CPF members are being treated to another PAP ‘wayang’ with the setting up of the CPF Advisory Panel to ‘listen’ to our feedback.
The CPFAP comprises PAP-affiliated members such as NTUC’s Sylvia Choo, Braddell Heights CCC Chairman Ng Cher Yan, Taman Jurong CCC Vice-Chairman Muhammad Faizal and a member of MAS Board of Directors Tan Chorh Chuan. The other 9 members are not average income earners. The PAP has already decided on the topics to be discussed, never mind the transparency which is sorely lacking nor members’ real needs.
The CPFAP is merely another PAP propaganda to impress upon the public that the government is listening when it is actually maintaining the CPF status quo. Some ‘good news’ may coincide with the election.
Singaporeans should not participate in another meaningless feedback exercise.
The issues which CPF members would like addressed are:
1. The flawed CPF MS scheme which does not take into account our retirement needs. It must either be scrapped or revised an opt-in scheme.
2. The withdrawal age – to be reinstated to 55 years or an age through consensus, not one dictated by PAP. There are obvious reasons for returning OUR money at 55 instead of 65.
3. CPF monies to be managed separately from our country’s reserves.
4. Transparency – disclosure of all CPF investments ie similar to the disclosure of other pension funds such as Norway’s. Even neighbouring Malaysia’s EPF ** is sufficiently transparent to put the PAP to shame.
Instead, of addressing these issues, the CPFAP only wants to address the following:
1. Minimum Sum (MS) – how to adjust beyond 2015 for future retirees.
2. Lump sum withdrawals at age 65 years – how much should CPF members be able to withdraw and under what conditions.
3. CPF payouts – how could CPF payouts be adjusted to address cost of living increases over time.
4. Alternative investments and annuities – how to provide more flexibility for CPF members who are prepared to take on more risks.
The PAP has already decided to keep the CPF features that are discriminatory which most CPF members do not want.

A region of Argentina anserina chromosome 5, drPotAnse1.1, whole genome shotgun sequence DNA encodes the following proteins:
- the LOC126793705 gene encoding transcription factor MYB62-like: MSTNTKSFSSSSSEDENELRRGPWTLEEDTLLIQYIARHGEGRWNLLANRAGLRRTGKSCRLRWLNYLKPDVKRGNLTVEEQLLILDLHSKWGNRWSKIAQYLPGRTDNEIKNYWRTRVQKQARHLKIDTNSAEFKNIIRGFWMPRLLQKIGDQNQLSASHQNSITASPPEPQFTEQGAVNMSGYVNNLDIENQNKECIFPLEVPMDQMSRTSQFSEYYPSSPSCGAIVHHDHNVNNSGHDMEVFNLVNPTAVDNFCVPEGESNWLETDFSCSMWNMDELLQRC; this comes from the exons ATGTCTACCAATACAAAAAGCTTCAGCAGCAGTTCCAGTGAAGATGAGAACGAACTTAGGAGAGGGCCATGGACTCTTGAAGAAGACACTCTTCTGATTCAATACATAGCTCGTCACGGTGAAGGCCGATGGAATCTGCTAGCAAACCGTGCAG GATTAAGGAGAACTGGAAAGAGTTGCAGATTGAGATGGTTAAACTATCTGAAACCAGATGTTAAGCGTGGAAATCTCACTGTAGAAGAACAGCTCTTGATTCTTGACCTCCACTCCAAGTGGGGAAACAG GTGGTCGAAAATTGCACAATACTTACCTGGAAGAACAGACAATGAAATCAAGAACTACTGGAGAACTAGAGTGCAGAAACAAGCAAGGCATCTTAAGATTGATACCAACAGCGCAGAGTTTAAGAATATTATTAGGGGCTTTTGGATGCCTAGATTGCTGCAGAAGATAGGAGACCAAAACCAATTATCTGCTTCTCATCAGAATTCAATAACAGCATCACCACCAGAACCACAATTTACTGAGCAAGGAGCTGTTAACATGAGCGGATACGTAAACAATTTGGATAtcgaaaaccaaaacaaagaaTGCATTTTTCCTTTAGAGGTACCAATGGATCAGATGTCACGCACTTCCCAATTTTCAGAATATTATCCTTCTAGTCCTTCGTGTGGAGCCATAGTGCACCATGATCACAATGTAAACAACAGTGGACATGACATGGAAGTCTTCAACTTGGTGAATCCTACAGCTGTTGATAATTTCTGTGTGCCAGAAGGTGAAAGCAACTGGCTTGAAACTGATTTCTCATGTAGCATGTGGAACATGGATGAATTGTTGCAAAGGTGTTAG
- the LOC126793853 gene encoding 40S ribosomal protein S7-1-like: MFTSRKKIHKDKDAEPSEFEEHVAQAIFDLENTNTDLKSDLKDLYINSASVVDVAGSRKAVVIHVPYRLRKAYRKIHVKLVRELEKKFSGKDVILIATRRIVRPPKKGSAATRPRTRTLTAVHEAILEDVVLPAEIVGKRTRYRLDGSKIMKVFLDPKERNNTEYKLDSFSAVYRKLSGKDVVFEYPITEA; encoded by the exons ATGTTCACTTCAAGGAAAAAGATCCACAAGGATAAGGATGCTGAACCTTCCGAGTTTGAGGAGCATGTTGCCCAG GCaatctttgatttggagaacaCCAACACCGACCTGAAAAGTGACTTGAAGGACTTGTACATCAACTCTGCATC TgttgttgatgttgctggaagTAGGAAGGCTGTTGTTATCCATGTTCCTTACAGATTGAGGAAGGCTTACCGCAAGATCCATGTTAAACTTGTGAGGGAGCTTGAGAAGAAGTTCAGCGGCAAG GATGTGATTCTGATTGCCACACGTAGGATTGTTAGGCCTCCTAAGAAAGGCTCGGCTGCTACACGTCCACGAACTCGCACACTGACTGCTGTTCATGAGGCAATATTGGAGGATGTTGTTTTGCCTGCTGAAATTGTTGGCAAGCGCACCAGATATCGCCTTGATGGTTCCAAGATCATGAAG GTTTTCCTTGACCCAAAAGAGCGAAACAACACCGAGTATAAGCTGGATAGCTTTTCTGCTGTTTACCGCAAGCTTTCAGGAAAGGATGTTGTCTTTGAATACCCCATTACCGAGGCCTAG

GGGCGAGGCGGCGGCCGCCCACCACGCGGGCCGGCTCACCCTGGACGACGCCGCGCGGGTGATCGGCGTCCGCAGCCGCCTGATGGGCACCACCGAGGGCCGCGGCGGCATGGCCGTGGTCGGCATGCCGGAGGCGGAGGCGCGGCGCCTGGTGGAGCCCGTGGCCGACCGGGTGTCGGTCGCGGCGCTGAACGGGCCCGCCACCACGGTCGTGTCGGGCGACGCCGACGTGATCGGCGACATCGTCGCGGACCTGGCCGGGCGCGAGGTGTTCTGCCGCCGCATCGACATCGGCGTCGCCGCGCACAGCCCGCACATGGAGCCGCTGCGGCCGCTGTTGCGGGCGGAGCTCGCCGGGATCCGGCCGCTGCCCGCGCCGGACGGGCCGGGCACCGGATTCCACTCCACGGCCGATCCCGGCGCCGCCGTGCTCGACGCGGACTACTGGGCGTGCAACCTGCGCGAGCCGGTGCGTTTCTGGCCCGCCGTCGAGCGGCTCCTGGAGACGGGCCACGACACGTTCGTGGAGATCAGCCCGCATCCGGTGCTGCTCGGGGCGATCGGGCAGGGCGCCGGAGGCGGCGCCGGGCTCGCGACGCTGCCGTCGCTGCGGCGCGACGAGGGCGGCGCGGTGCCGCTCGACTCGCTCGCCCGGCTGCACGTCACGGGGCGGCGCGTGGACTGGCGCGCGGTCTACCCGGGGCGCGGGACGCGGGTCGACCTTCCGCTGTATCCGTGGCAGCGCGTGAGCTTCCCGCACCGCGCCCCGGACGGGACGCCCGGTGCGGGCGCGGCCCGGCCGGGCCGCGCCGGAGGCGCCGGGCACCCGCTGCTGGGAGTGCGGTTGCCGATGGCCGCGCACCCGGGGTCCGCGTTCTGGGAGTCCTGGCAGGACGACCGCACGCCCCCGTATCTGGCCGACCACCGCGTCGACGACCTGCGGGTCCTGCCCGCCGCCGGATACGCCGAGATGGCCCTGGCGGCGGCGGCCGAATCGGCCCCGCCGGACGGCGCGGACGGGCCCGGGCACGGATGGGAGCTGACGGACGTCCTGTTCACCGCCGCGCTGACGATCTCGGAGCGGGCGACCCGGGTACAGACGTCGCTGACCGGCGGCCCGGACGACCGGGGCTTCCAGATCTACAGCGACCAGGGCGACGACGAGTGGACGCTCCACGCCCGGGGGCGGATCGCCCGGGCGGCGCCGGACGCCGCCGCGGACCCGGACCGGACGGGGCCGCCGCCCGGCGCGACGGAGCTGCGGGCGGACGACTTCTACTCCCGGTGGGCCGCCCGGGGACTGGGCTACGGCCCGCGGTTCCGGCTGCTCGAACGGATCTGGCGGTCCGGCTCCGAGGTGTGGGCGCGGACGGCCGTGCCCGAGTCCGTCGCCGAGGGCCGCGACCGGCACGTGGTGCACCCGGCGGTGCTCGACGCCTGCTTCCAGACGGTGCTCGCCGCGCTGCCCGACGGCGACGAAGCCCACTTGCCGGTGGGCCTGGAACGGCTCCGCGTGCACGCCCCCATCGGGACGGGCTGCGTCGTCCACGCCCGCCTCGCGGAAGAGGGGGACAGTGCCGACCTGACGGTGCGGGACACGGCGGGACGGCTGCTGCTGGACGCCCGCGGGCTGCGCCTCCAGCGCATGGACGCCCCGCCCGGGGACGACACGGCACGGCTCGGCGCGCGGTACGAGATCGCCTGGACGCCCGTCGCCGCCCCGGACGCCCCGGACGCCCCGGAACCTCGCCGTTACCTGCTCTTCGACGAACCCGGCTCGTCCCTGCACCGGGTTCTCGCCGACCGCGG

PAP should not continue to ride roughshod over our interests because it is merely a political party which has already overstayed its welcome. Should it continue to dictate to us the terms of our CPF withdrawal, it will be seen as unfit to govern. The only solution should be obvious.
Although the CPF issue has affected hundreds of thousands of citizens, the PAP has never taken this seriously. Recall 2 years ago there was not a whisper on the CPF issue during PAP’s National CONversation, not ours. Would ordinary citizens be happy if our hard-earned money was legally ‘confiscated’, to be kept for a god-knows-when future rainy day until we die while we worry about putting food on the table today?
PAP MP Hri Kumar had his own CPF CONversation in July to ‘discuss’ CPF matters. It turned out to be a blunder after a video of a 76 year old ex teacher begging for her CPF to be returned went viral. Kumar should have also known he was not in a position to conduct a CPF forum because, like ordinary Singaporeans, he did not know where GIC invested our CPF monies!
Does the PAP really want to listen and help CPF members retire comfortably? The answer is ‘no’. It is only interested in ‘wayang’.
According to the 2013 CPF statistics (Annex I) CPF members (active) in the 50 to 55 age group: